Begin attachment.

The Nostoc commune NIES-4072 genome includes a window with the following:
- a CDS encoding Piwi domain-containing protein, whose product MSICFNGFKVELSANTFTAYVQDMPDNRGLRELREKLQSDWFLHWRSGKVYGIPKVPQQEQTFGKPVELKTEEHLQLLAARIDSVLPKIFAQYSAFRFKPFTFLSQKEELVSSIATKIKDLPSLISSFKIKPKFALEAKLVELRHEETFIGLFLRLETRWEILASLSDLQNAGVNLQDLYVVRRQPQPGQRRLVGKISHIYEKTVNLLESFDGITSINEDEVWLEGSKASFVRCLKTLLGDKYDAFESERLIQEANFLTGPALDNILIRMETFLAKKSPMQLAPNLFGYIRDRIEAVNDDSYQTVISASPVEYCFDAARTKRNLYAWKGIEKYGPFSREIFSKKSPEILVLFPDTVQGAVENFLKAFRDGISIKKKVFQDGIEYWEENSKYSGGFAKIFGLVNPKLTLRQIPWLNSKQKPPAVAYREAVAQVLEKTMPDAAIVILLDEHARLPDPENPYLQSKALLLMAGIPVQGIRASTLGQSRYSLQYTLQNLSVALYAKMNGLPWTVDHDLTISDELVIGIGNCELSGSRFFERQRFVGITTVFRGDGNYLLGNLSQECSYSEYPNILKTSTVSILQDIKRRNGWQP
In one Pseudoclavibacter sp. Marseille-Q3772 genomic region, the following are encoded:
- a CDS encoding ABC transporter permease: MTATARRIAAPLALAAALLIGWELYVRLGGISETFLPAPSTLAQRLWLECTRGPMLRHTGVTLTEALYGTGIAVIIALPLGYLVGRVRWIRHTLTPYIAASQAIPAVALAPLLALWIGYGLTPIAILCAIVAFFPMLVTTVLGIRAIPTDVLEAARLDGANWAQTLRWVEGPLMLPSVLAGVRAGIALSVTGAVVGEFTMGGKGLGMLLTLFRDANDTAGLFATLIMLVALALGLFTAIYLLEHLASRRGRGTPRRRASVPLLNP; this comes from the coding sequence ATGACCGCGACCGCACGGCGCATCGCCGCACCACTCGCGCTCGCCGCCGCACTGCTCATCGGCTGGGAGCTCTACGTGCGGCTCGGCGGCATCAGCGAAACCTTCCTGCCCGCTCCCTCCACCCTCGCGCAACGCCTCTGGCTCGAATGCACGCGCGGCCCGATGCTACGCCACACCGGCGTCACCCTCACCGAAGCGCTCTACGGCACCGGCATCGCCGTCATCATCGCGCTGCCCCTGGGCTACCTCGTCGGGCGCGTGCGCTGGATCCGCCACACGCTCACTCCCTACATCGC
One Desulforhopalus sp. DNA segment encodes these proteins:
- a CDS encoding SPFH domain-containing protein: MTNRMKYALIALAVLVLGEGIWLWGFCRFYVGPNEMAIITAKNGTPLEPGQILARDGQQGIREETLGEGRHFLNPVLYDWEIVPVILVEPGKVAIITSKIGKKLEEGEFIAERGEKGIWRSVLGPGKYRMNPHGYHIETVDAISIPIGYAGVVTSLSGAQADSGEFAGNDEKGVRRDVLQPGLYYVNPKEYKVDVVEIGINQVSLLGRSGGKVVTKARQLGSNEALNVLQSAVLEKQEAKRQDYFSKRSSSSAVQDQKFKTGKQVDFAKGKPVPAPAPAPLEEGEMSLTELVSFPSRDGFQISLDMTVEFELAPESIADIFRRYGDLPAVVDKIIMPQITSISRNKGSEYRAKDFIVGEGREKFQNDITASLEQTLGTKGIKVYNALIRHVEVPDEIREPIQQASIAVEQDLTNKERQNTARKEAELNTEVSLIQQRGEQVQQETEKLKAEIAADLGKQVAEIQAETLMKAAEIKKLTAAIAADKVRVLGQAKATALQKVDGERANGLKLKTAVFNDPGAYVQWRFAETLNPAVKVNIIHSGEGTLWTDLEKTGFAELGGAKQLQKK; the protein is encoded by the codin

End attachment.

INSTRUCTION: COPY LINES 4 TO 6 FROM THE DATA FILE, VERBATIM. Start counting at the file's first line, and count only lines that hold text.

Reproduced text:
- a CDS encoding ABC transporter permease: MTATARRIAAPLALAAALLIGWELYVRLGGISETFLPAPSTLAQRLWLECTRGPMLRHTGVTLTEALYGTGIAVIIALPLGYLVGRVRWIRHTLTPYIAASQAIPAVALAPLLALWIGYGLTPIAILCAIVAFFPMLVTTVLGIRAIPTDVLEAARLDGANWAQTLRWVEGPLMLPSVLAGVRAGIALSVTGAVVGEFTMGGKGLGMLLTLFRDANDTAGLFATLIMLVALALGLFTAIYLLEHLASRRGRGTPRRRASVPLLNP; this comes from the coding sequence ATGACCGCGACCGCACGGCGCATCGCCGCACCACTCGCGCTCGCCGCCGCACTGCTCATCGGCTGGGAGCTCTACGTGCGGCTCGGCGGCATCAGCGAAACCTTCCTGCCCGCTCCCTCCACCCTCGCGCAACGCCTCTGGCTCGAATGCACGCGCGGCCCGATGCTACGCCACACCGGCGTCACCCTCACCGAAGCGCTCTACGGCACCGGCATCGCCGTCATCATCGCGCTGCCCCTGGGCTACCTCGTCGGGCGCGTGCGCTGGATCCGCCACACGCTCACTCCCTACATCGC
One Desulforhopalus sp. DNA segment encodes these proteins:
- a CDS encoding SPFH domain-containing protein: MTNRMKYALIALAVLVLGEGIWLWGFCRFYVGPNEMAIITAKNGTPLEPGQILARDGQQGIREETLGEGRHFLNPVLYDWEIVPVILVEPGKVAIITSKIGKKLEEGEFIAERGEKGIWRSVLGPGKYRMNPHGYHIETVDAISIPIGYAGVVTSLSGAQADSGEFAGNDEKGVRRDVLQPGLYYVNPKEYKVDVVEIGINQVSLLGRSGGKVVTKARQLGSNEALNVLQSAVLEKQEAKRQDYFSKRSSSSAVQDQKFKTGKQVDFAKGKPVPAPAPAPLEEGEMSLTELVSFPSRDGFQISLDMTVEFELAPESIADIFRRYGDLPAVVDKIIMPQITSISRNKGSEYRAKDFIVGEGREKFQNDITASLEQTLGTKGIKVYNALIRHVEVPDEIREPIQQASIAVEQDLTNKERQNTARKEAELNTEVSLIQQRGEQVQQETEKLKAEIAADLGKQVAEIQAETLMKAAEIKKLTAAIAADKVRVLGQAKATALQKVDGERANGLKLKTAVFNDPGAYVQWRFAETLNPAVKVNIIHSGEGTLWTDLEKTGFAELGGAKQLQKK; the protein is encoded by the codin